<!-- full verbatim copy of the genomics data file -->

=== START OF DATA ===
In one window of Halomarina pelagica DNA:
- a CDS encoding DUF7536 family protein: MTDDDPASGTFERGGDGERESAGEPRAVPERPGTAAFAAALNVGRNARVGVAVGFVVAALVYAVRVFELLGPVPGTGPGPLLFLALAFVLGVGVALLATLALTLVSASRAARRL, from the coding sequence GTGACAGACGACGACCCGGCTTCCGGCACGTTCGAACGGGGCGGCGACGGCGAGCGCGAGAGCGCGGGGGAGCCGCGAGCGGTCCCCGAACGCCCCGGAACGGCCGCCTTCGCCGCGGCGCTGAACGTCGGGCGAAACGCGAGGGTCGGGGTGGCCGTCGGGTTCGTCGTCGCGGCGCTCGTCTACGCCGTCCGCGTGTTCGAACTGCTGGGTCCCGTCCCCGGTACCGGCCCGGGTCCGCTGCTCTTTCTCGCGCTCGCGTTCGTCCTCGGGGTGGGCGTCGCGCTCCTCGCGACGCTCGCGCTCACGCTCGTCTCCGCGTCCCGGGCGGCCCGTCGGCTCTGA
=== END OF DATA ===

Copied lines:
In one window of Halomarina pelagica DNA:
- a CDS encoding DUF7536 family protein: MTDDDPASGTFERGGDGERESAGEPRAVPERPGTAAFAAALNVGRNARVGVAVGFVVAALVYAVRVFELLGPVPGTGPGPLLFLALAFVLGVGVALLATLALTLVSASRAARRL, from the coding sequence GTGACAGACGACGACCCGGCTTCCGGCACGTTCGAACGGGGCGGCGACGGCGAGCGCGAGAGCGCGGGGGAGCCGCGAGCGGTCCCCGAACGCCCCGGAACGGCCGCCTTCGCCGCGGCGCTGAACGTCGGGCGAAACGCGAGGGTCGGGGTGGCCGTCGGGTTCGTCGTCGCGGCGCTCGTCTACGCCGTCCGCGTGTTCGAACTGCTGGGTCCCGTCCCCGGTACCGGCCCGGGTCCGCTGCTCTTTCTCGCGCTCGCGTTCGTCCTCGGGGTGGGCGTCGCGCTCCTCGCGACGCTCGCGCTCACGCTCGTCTCCGCGTCCCGGGCGGCCCGTCGGCTCTGA